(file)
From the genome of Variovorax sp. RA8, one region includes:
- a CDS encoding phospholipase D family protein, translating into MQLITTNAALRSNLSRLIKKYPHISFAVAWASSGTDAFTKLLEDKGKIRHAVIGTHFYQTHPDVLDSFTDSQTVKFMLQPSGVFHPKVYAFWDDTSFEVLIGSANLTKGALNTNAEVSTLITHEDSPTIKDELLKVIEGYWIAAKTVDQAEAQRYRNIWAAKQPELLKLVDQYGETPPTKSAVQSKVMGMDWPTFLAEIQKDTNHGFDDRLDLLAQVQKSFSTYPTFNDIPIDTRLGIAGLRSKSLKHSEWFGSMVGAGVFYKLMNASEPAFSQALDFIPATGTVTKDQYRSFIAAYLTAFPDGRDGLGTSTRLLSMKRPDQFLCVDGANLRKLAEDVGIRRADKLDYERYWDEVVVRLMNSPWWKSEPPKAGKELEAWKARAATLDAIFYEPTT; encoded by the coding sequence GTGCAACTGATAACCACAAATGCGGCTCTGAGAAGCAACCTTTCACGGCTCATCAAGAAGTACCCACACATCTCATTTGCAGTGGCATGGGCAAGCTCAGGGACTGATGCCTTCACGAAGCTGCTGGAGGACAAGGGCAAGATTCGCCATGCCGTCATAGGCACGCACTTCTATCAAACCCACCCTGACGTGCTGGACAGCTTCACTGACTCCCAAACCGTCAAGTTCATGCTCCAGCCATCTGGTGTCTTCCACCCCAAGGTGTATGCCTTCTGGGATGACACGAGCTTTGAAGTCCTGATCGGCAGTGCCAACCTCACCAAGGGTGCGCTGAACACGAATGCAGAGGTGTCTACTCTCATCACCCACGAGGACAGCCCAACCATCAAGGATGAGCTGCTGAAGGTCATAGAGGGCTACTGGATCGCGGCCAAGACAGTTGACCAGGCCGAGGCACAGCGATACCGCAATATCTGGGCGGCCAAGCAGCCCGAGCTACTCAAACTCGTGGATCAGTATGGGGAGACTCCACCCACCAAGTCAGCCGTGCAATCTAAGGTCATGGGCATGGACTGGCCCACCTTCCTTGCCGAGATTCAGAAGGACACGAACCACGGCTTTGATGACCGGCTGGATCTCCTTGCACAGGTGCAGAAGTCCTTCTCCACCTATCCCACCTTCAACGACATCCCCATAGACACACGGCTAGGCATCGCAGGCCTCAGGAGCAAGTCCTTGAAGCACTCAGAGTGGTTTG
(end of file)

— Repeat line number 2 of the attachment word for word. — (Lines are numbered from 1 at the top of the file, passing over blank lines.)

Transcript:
- a CDS encoding phospholipase D family protein, translating into MQLITTNAALRSNLSRLIKKYPHISFAVAWASSGTDAFTKLLEDKGKIRHAVIGTHFYQTHPDVLDSFTDSQTVKFMLQPSGVFHPKVYAFWDDTSFEVLIGSANLTKGALNTNAEVSTLITHEDSPTIKDELLKVIEGYWIAAKTVDQAEAQRYRNIWAAKQPELLKLVDQYGETPPTKSAVQSKVMGMDWPTFLAEIQKDTNHGFDDRLDLLAQVQKSFSTYPTFNDIPIDTRLGIAGLRSKSLKHSEWFGSMVGAGVFYKLMNASEPAFSQALDFIPATGTVTKDQYRSFIAAYLTAFPDGRDGLGTSTRLLSMKRPDQFLCVDGANLRKLAEDVGIRRADKLDYERYWDEVVVRLMNSPWWKSEPPKAGKELEAWKARAATLDAIFYEPTT; encoded by the coding sequence GTGCAACTGATAACCACAAATGCGGCTCTGAGAAGCAACCTTTCACGGCTCATCAAGAAGTACCCACACATCTCATTTGCAGTGGCATGGGCAAGCTCAGGGACTGATGCCTTCACGAAGCTGCTGGAGGACAAGGGCAAGATTCGCCATGCCGTCATAGGCACGCACTTCTATCAAACCCACCCTGACGTGCTGGACAGCTTCACTGACTCCCAAACCGTCAAGTTCATGCTCCAGCCATCTGGTGTCTTCCACCCCAAGGTGTATGCCTTCTGGGATGACACGAGCTTTGAAGTCCTGATCGGCAGTGCCAACCTCACCAAGGGTGCGCTGAACACGAATGCAGAGGTGTCTACTCTCATCACCCACGAGGACAGCCCAACCATCAAGGATGAGCTGCTGAAGGTCATAGAGGGCTACTGGATCGCGGCCAAGACAGTTGACCAGGCCGAGGCACAGCGATACCGCAATATCTGGGCGGCCAAGCAGCCCGAGCTACTCAAACTCGTGGATCAGTATGGGGAGACTCCACCCACCAAGTCAGCCGTGCAATCTAAGGTCATGGGCATGGACTGGCCCACCTTCCTTGCCGAGATTCAGAAGGACACGAACCACGGCTTTGATGACCGGCTGGATCTCCTTGCACAGGTGCAGAAGTCCTTCTCCACCTATCCCACCTTCAACGACATCCCCATAGACACACGGCTAGGCATCGCAGGCCTCAGGAGCAAGTCCTTGAAGCACTCAGAGTGGTTTG